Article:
Mem Inst Oswaldo Cruz, Rio de Janeiro, 113(10) October 2018
Multiplex polymerase chain reaction as an improved method for screening Histoplasma capsulatum mating types
1Fundação Oswaldo Cruz-Fiocruz, Instituto Nacional de Infectologia Evandro Chagas, Laboratório de Micologia, Setor de Imunodiagnóstico, Rio de Janeiro, RJ, Brasil
2Universidade Federal do Amazonas, Instituto de Saúde e Biotecnologia, Coari, AM, Brasil
3Universidad Nacional Autónoma de México, Facultad de Medicina, Departamento de Microbiología-Parasitología, DF, México
4Universidade Federal Fluminense, Instituto Biomédico, Departamento de Microbiologia e Parasitologia, Niterói, RJ, Brasil
Histoplasmosis is a systemic mycosis infection caused by Histoplasma capsulatum, a heterothallic ascomycete. The sexual reproduction of this fungus is regulated by the mating type (MAT1) locus that contains MAT1-1 and MAT1-2 idiomorphs, which were identified by uniplex polymerase chain reaction (PCR). This study aimed to optimise single-step multiplex PCR for the accurate detection of the distinct mating types of H. capsulatum. Among the 26 isolates tested, 20 had MAT1-1 genotype, while six showed MAT1-2 genotype, in agreement with the uniplex PCR results. These results suggest that multiplex PCR is a fast and specific tool for screening H. capsulatum mating types.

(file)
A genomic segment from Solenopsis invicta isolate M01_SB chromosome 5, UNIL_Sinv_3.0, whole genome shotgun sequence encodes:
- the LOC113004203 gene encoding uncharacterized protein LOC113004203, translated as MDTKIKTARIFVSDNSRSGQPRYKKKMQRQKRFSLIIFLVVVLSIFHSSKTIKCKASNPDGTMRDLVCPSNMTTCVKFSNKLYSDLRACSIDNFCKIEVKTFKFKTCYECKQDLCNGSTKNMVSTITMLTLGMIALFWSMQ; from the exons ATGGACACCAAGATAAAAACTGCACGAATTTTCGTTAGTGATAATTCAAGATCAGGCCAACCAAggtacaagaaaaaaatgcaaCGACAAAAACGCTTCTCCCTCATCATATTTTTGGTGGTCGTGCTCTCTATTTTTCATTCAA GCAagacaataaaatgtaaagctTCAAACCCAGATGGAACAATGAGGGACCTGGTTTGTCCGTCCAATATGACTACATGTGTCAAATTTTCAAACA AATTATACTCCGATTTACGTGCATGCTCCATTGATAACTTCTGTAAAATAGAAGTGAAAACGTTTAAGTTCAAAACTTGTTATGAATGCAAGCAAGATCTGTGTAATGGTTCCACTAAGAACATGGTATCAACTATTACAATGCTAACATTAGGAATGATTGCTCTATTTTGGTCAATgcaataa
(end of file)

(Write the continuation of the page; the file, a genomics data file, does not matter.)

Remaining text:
The significance of sexual selection, the component of natural selection associated with variation in mating success, is well established for the evolution of animals and plants but not fungi. Mating types determine genetic compatibility among fungal gametes and are important for sexual selection in two respects. First, genes at the mating-type loci regulate different aspects of mating and thus may be subject to sexual selection. Second, for sexual selection, not only the two sexes (or sex roles) but also the mating types can form classes, wherein the members compete for access to members of the other class.(1) In ascomycetes, the genes of the two mating types are not homologous and are therefore referred to as idiomorphs.(2) Depending on the species, the genes at the mating-type loci may regulate functions that operate during mating such as extracellular signalling,(3, 4) cell fusion,(5) inheritance of cytoplasmic genes,(6) and establishment of a diploid or heterokaryotic individual.(7) In addition, these genes may regulate cell division,(8) sexual reproduction,(9) and virulence(10) after zygote formation.
Mating loci have been identified in other filamentous ascomycete fungi, including Neurospora crassa,(11, 12) Aspergillus nidulans,(13) and A. fumigatus.(14) Mating process has a potential role in the virulence of human pathogens. Recombination between two strains may result in a new strain with increased virulence.(15) The pathogenic fungus Histoplasma capsulatum has been shown to undergo recombination;(16, 17) however, little is known about its mating process on molecular levels.